AP executive editor: 'Our goal is to not make any mistakes'


Associated Press Executive Editor Kathleen Carroll talked with WNYC host Brian Lehrer about the news cooperative's reporting following the Boston Marathon bombings.

Why, Lehrer, asked, did he end up reporting news from the AP that turned out to be wrong, like the claim one of the suspects was a second-year medical student? "How much were you struggling with what was worthy to print and how quickly?" Lehrer asked.

Carroll replied:

"We, as you know, like every news organization we're working to not make any mistakes at all." She continued:

And sometimes we do anyway. And...we take that really seriously.... We understand what a big deal that is, even a little mistake. Take for example that the young man was a second-year medical student. Well, that came from his father and, you know, very quickly somebody here said -- it came from his father who was in Dagestan -- very quickly somebody said nobody 19 can be a second year medical student, he might be pre-med. Let's go back to him, but let's fix it on the wire until we know exactly what it is because he can't be a medical student when he's only 19. So, yeah, we have a lot of people filing reporting from all over the world in a circumstance like that and we do need to cross-check it with things that we know and we do that all the time, and sometimes things get past us, and we fix it as soon as we can and declare it, but our goal is to not make any mistakes.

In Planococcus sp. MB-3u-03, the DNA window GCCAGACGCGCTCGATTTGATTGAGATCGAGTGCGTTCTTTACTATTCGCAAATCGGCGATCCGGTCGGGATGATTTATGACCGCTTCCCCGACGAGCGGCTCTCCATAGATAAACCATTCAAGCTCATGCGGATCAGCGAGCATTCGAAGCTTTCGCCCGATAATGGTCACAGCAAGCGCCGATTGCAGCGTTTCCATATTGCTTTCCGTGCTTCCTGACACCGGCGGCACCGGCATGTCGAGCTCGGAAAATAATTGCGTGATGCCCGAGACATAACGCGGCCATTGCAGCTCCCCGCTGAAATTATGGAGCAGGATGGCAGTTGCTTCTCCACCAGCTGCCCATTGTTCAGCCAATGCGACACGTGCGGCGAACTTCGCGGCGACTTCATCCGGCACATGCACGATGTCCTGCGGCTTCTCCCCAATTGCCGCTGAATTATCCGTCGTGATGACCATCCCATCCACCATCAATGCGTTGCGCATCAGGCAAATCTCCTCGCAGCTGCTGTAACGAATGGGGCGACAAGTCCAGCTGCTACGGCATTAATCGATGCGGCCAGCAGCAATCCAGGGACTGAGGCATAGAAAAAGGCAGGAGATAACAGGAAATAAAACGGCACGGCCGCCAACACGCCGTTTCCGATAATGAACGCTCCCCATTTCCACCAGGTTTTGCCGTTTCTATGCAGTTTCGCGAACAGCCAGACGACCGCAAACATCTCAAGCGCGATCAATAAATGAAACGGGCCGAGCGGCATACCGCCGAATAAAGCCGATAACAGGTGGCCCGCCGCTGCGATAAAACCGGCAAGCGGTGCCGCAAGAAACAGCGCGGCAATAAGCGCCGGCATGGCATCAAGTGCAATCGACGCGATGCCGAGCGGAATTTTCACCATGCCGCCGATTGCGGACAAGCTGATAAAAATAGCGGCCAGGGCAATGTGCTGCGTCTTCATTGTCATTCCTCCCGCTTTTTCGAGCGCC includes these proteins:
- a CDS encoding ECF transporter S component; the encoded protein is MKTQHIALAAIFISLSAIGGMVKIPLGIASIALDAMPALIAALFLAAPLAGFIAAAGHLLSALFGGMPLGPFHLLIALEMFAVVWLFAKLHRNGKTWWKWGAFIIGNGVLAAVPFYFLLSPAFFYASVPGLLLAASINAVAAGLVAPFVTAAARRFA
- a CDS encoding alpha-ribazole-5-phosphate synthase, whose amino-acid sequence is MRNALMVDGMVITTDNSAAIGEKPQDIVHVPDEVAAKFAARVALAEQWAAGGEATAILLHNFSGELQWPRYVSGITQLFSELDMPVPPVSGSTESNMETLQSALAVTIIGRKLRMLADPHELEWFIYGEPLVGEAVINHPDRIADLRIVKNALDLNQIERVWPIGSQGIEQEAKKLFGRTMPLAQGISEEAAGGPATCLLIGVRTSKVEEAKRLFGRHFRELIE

Previously: Carroll: "The world only occasionally remembers when AP held the line and didn't report something that turned out to be wrong. Our mistakes, however, live on and on and on" (Huffington Post) | Confusion reigns in reporting of Boston ‘arrest’ | Wenatchee World editor: ‘Too late to fix our front page’ after AP corrected report | How the AP verified photo of Boston bombing suspect leaving scene

Correction: This post originally referred to a different suspect's purported medical studies.

  • Andrew Beaujon

    Andrew Beaujon reported on the media for Poynter from 2012 to 2015. He was previously arts editor at TBD.com and managing editor of Washington City Paper. He's the author of the 2006 book "Body Piercing Saved My Life," about Christian rock and evangelical Christian culture.


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